Weekend Cooking: Apple Cider Doughnuts
13 Jan 2018

Weekend Cooking: Apple Cider Doughnuts

13 Jan 2018

Post turkey dinner I had a lot of apple cider left over, and was wondering what to do with it.  I can’t remember how I stumbled upon the idea of making doughnuts with apple cider, but now that I have, why didn’t I think of this sooner??

There are quite a few recipes out there. Fried ones, baked ones, and after reading through the reviews I decided on the version I found on Taste of Home.

I ran out of brown sugar when making these, so I ended up using some red sugar as well.  I find that red sugar adds a richer taste to the doughnuts, perhaps closer to the taste of palm sugar, which was nice.  The recipe also called for a ginger-sugar coating, but I decided to make mine with apple cider glaze.  I need to finish off that carton of juice in the fridge!

It was also my first time deep frying something in a pot on the stove.  Previously I’ve always weaseled my way around this by either using an electric deep fryer or an air fryer, or by asking Kak’mbang to help me out with it (yeah. terrible, I know).  When I was making this, everyone in the house was taking an afternoon nap.  I didn’t want to bother Kak’mbang again, so I decided to suck it up and do it myself.

Turns out, it wasn’t so bad after all.  I did overbrown the first batch or so, and I didn’t realize that I was letting the oil get too hot, but in the end I got a batch of excellent, tasty doughnuts.  No scary oil spills, no Captain America shield (my rice cooker pot lid) needed.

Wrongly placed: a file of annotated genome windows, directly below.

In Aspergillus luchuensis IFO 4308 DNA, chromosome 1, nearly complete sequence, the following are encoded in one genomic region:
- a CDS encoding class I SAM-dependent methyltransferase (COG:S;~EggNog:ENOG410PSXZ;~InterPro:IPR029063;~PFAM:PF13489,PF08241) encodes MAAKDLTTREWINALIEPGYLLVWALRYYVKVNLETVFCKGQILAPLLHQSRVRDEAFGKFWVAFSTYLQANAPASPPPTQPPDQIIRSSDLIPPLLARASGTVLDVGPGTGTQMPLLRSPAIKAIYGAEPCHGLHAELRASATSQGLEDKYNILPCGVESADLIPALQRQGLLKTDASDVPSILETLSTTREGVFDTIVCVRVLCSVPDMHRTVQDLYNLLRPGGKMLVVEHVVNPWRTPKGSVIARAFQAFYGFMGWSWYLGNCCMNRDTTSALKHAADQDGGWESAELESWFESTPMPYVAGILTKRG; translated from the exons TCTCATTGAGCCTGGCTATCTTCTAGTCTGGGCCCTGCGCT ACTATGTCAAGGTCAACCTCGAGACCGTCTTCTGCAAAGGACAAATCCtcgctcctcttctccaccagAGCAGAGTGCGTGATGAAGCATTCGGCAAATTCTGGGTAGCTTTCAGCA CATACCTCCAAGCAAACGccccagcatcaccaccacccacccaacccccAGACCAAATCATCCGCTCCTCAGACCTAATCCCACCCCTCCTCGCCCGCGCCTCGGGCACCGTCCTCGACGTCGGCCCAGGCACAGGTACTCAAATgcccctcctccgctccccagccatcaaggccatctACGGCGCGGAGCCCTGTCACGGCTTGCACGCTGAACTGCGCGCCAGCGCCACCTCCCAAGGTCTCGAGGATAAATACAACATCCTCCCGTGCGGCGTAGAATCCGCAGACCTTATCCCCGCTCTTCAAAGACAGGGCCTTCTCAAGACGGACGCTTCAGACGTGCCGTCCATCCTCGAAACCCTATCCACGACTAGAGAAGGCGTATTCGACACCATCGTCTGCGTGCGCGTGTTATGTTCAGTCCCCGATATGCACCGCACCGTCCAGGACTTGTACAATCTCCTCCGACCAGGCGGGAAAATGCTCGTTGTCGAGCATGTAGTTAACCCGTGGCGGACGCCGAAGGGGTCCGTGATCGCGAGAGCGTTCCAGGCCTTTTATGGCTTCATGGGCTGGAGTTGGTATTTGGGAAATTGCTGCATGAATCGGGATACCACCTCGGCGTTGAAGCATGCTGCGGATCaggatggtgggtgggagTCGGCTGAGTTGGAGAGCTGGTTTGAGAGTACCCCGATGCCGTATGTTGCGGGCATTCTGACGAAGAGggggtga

These doughnuts are best eaten fresh, as it will have a nice crunchy crust as you bite into it.  Over time the texture will resemble more like soft cake bread.  Do not skip the glaze, the doughnuts have a subtle apple and spice flavor on their own, but with the glaze the amazing brightness of the apple cider really shines through.

Try it out!

Apple Cider Doughnuts


Makes 12 to 14 doughnuts plus doughnut holes

  • 2 cups plus 2 tablespoons apple cider
  • 3 cups wheat flour
  • 1/2 cup whole wheat flour
  • 2/3 cup packed brown sugar, OR 1/3 cup brown sugar and 1/3 cup red sugar
  • 2 teaspoons baking powder
  • 3/4 teaspoon salt
  • 1/2 teaspoon baking soda
  • 1/4 teaspoon ground cardamom
  • 1/4 teaspoon ground nutmeg
  • 1/4 teaspoon ground cinnamon
  • 1/4 teaspoon ground allspice
  • 2 large eggs
  • 6 tablespoons butter, melted and cooled
  • Oil for deep frying
  • 1/2 cup icing sugar


In a small saucepan, bring the cider to a rapid boil.  Cook over high heat until reduced by half, about 12 minutes. Cool completely.

Whisk together flours, brown sugar, baking powder, salt, baking soda and spices.

In a separate bowl, whisk eggs, melted butter and the cooled cider.

Stir the liquid ingredients into the dry ingredients, until just moistened and no dry spots remain.  The dough will be very sticky at this point.

Refrigerate, covered, 1 hour or until firm enough to shape.

Divide dough in half. Transfer one half of the dough to a floured surface.

Pat each portion to 1/2 inch thickness. 

Cut with a floured 3-inch doughnut cutter.

In a skillet over medium high heat or a deep fryer, heat the oil to 160 degrees C (325 degrees F). 

Fry doughnuts, a few at a time, until golden brown, 2-3 minutes on each side. Fry doughnut holes, a few at time, until golden brown and cooked through, about 1 minute on each side.

Drain on paper towels and set aside to cool slightly.

While waiting for the doughnuts to cool, make the apple cider glaze.  In a mixing bowl, whisk together the icing sugar and the remaining 2 tablespoons apple cider.

If the glaze is too thick, add a little more apple cider.  If the glaze is too thin, add more powdered sugar.

Dip the donut holes or donuts into the glaze and transfer to a wire rack for 10-15 minutes so the glaze can harden.

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